From the first page of Song of Solomon, it’s clear that names have enormous power. Names tell stories, record history, and build community. The name Doctor Street, for instance, celebrates Dr. Foster, the first wealthy, influential Black man to live in the town. By repeating this name, the townspeople honor their hero and celebrate their race and their culture. Government officials are completely aware of the power of names — that’s why they insist on calling the street Mains Street; Doctor Street would give Black people too much pride. The “compromise name,” in which the Black community ignores the official name of the street and instead calls it “Not Doctor Street”, is a way for Black people to mock government officials while both making clear white power’s efforts to efface Black history and keeping that history alive. Names, then, aren’t just arbitrary sounds describing arbitrary things. The right name, chosen for the right reasons, can change the way people think, and even change the thing it’s describing.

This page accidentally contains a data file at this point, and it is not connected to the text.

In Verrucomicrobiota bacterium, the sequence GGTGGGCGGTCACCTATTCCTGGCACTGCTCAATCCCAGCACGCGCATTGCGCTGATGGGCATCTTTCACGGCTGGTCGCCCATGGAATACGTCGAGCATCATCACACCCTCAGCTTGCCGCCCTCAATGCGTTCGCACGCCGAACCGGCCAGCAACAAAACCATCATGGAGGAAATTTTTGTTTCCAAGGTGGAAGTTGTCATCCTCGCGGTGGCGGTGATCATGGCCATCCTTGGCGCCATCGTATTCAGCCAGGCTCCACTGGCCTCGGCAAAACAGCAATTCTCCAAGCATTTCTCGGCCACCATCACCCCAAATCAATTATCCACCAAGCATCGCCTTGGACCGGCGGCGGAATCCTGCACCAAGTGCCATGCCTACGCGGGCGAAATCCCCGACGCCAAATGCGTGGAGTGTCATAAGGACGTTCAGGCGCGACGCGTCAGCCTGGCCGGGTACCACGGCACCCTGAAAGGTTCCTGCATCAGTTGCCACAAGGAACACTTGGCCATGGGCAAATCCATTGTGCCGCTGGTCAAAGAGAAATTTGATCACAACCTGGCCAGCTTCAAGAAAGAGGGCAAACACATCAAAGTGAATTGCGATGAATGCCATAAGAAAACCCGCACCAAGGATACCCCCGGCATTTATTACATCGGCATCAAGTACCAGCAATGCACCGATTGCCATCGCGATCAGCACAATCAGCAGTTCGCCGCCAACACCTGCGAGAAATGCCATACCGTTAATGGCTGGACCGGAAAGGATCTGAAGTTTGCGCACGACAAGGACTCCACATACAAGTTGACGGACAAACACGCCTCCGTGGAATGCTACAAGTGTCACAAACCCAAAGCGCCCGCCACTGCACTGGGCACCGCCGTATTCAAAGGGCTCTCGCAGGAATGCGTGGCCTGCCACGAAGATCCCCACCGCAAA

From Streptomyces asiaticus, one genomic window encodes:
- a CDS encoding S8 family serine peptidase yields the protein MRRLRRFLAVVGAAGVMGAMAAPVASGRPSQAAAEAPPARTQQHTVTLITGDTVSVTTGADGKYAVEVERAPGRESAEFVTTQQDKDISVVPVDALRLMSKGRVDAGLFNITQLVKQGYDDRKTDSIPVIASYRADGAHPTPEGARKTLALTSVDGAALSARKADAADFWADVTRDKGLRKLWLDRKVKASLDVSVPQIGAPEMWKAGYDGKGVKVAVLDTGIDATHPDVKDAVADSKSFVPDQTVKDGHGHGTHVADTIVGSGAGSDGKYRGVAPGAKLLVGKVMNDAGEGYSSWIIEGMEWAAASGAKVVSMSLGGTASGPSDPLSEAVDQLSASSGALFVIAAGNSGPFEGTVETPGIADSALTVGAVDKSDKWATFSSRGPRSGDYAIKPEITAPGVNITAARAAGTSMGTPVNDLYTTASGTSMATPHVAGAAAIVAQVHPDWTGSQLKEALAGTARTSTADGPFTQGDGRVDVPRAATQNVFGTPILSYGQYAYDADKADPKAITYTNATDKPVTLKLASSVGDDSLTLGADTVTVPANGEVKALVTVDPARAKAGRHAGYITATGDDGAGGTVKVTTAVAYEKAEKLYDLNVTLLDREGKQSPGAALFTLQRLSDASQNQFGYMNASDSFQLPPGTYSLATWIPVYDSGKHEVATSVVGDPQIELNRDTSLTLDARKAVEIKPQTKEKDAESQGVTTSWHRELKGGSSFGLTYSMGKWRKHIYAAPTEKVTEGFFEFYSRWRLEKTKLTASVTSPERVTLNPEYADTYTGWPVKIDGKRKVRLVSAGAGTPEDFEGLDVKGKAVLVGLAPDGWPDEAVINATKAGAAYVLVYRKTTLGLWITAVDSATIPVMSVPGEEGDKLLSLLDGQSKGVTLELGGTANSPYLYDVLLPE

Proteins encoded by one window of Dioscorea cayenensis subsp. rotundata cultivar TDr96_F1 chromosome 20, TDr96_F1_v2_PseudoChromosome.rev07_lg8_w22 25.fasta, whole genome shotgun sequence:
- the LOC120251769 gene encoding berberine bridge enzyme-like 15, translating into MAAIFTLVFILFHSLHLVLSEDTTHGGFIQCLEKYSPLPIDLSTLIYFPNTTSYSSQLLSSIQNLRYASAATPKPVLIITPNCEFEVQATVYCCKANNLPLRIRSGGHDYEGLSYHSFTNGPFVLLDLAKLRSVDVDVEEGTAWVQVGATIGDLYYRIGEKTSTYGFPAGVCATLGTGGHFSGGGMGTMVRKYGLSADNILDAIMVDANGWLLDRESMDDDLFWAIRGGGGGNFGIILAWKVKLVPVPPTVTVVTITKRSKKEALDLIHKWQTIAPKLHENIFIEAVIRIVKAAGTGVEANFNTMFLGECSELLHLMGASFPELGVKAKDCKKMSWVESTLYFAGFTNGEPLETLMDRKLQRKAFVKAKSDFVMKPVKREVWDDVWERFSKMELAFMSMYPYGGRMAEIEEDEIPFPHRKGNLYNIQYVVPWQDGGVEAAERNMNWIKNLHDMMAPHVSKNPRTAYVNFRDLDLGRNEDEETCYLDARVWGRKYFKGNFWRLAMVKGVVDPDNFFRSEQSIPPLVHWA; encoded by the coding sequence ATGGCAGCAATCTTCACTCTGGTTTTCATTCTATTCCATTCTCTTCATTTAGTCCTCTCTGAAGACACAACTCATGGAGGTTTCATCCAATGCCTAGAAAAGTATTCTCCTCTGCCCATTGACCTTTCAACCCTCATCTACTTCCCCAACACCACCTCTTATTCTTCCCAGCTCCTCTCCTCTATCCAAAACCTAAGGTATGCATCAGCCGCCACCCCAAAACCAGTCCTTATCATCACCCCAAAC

Although names have power, much of the novel shows how names can also imprison people. Milkman, whose given name is Macon Dead III, feels trapped by his own family name. He’s named after his grandfather, who was accidentally given the name “Dead” by the Freedman’s bureau. By carrying the name “Dead,” Milkman feels that he’s been condemned to live the same life that his father and grandfather lived, working at the family business, living in the same town, etc. In part, Milkman’s dissatisfaction with his name is just another way of saying that he feels trapped in his obligations to his family. But in another sense, it is the name itself that imprisons him. As he tells Guitar many times, he feels “Dead” because his name is Dead.
As he grows up, Milkman begins to see that his entire family is trapped by their names, too. Macon, like his father before him, names his children by randomly choosing a name from the Bible, even a very unusual name like “First Corinthians.” Though Morrison doesn’t explicit say this, this is similar to the method slave owners would use to name the people they enslaved. By repeating the slave owner’s naming system, the Deads are effectively acknowledging that slavery continues to shape their thinking and their behavior.